The Federal Highway Administration (FHWA) provides high-quality information to serve Government, industry, and the public in a manner that promotes public understanding. Standards and policies are used to ensure and maximize the quality, objectivity, utility, and integrity of its information. FHWA periodically reviews quality issues and adjusts its programs and processes to ensure continuous quality improvement.




Table of Contents

Technical Report Documentation Page [ PDF, HTML ]
List of Acronyms [ PDF, HTML ]
Glossary of Terms [ PDF, HTML ]
SI Conversion Factors [ PDF, HTML ]
 
1. INTRODUCTION [ PDF, HTML ]
  1.1 Background
  1.2 Performance Measurement and Asset Management
  1.3 Scope of the Guide
  1.4 Audience for this Guide
  1.5 Organization of the Guide
 
PART I: FUNDAMENTALS [ PDF, HTML ]
 
2 HUMAN FACTORS [ PDF, HTML ]
  2.1 Overview of Human Factors
  2.2 Intersection Users
  2.3 Applying Human Factors
3 DATA COLLECTION AND WARRANTS [ PDF, HTML ]
  3.1 Commitment
  3.2 Where Do You Start? Importance of an Engineering Analysis and Study
  3.3 Intersection Data Collection Needed
  3.4 Intersection Counts
  3.5 Traffic Signal Warrants
  3.6 When is Not Signalizing an Intersection the Right Decision?
4 GEOMETRIC DESIGN [ PDF, HTML ]
  4.1 Number of Intersection Legs
  4.2 Channelization
  4.3 Horizontal and Vertical Alignment
  4.4 Corner Radius
  4.5 Sight Distance
  4.6 Pedestrian Treatments
  4.7 Bicycle Facilities
  4.8 Transit Facilities
5 TRAFFIC DESIGN AND ILLUMINATION [ PDF, HTML ]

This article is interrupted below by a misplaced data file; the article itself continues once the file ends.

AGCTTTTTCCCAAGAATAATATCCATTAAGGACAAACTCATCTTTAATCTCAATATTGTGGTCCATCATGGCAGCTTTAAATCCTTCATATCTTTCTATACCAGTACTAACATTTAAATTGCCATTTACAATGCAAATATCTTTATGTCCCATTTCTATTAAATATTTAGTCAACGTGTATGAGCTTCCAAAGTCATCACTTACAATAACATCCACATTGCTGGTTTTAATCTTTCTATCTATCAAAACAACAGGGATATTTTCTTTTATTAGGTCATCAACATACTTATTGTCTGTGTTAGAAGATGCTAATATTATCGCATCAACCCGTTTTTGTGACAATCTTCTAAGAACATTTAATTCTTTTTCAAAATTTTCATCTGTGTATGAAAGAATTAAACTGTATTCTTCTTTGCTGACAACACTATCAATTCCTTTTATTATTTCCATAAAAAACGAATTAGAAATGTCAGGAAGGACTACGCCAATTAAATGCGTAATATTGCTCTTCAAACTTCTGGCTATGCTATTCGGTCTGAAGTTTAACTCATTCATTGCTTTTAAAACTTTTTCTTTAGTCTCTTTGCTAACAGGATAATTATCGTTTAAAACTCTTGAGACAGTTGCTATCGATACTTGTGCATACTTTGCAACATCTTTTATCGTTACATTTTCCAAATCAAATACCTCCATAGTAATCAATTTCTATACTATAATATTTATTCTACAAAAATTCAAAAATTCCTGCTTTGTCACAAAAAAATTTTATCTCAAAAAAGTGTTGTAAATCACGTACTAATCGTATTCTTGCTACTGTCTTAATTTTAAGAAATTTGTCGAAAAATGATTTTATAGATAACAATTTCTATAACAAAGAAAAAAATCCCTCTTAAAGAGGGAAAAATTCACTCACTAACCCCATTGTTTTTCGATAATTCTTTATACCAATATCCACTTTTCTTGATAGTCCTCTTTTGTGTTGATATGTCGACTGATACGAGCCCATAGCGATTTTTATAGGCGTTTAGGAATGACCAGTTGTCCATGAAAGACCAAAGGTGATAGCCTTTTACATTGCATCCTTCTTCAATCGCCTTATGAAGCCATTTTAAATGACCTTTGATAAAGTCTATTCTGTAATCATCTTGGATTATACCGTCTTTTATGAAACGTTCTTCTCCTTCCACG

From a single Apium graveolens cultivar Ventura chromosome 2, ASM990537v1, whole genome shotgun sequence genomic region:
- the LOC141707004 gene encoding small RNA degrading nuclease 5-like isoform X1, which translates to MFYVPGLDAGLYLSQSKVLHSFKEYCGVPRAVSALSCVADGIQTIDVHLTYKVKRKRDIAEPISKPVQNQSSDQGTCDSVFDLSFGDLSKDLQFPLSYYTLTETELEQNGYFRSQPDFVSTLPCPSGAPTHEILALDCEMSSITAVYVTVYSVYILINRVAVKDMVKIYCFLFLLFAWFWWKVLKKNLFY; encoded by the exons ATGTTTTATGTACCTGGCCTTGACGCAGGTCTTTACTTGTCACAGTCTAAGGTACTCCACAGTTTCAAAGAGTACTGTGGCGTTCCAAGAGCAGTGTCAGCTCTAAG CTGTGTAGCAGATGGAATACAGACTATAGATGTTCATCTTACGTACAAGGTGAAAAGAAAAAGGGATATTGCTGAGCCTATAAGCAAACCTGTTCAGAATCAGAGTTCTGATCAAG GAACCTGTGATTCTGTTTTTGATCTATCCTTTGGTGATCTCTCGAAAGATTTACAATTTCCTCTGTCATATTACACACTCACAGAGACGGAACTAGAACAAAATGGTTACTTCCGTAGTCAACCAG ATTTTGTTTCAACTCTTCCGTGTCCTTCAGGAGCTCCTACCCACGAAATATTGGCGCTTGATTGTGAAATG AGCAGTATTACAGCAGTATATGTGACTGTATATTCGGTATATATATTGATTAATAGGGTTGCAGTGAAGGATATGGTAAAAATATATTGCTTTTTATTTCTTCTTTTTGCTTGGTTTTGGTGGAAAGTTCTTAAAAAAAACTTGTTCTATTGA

5.1 Traffic Signal Phasing
  5.2 Vehicle and Pedestrian Displays
  5.3 Traffic Signal Pole Layout
  5.4 Traffic Signal Controller and Cabinet
  5.5 Detection Devices
  5.6 Traffic Signal Control Type
  5.7 Basic Signal Timing Parameters
  5.8 Signing and Pavement Marking Design
  5.9 Illumination Design
 
PART II: PROJECT PROCESS ANALYSIS METHODS [ PDF, HTML]
 
6 SAFETY ANALYSIS METHODS [ PDF, HTML ]
  6.1 Qualitative Approach
  6.2 Quantitative Approach
  6.3 Network Screening or Selection of an Intersection
  6.4 Diagnosis
  6.5 Selecting Countermeasures
  6.6 Economic Appraisal
  6.7 Project Prioritization
  6.8 Safety Effectiveness Evaluation
7 OPERATIONAL ANALYSIS METHODS [ PDF, HTML ]
  7.1 Operational Performance Measures
  7.2 Traffic Operations Elements
  7.3 General Considerations Sizing an Intersection
  7.4 Critical Lane Analysis
  7.5 HCM Operational Procedure for Signalized Intersections
  7.6 Arterial and Network Signal Timing Models
  7.7 Microscopic Simulation Models
  7.8 Operational Performance Model Selection
 

PART III: TREATMENTS [ PDF, HTML ]

 
8 SYSTEM-WIDE TREATMENTS [ PDF, HTML ]
  8.1 Median Treatments
  8.2 Access Management
  8.3 Signal Coordination
  8.4 Signal Preemption and/or Priority
9 INTERSECTION-WIDE TREATMENTS [ PDF, HTML ]
  9.1 Pedestrian Treatments
  9.2 Bicycle Treatments
  9.3 Transit Treatments
  9.4 Traffic Control Treatments
  9.5 Street Lighting and Illumination
  9.6 Remove Traffic Signal
10 APPROACH TREATMENTS [ PDF, HTML ]
  10.1 Signal Head Placement and Visibility
  10.2 Signing and Speed Control Treatments
  10.3 Roadway Surface Improvements
  10.4 Sight Distance Treatments
  10.5 Dilemma Zone Detection
  10.6 Red Light Camera Enforcement
11 INDIVIDUAL MOVEMENT TREATMENTS [ PDF, HTML ]
  11.1 Left-Turn Treatments
  11.2 Right-Turn Treatments
  11.3 Variable Lane Use Treatments
References [ PDF, HTML ]
Page last modified on September 4, 2014.
Safe Roads for a Safer Future - Investment in roadway safety saves lives
Federal Highway Administration | 1200 New Jersey Avenue, SE | Washington, DC 20590 | 202-366-4000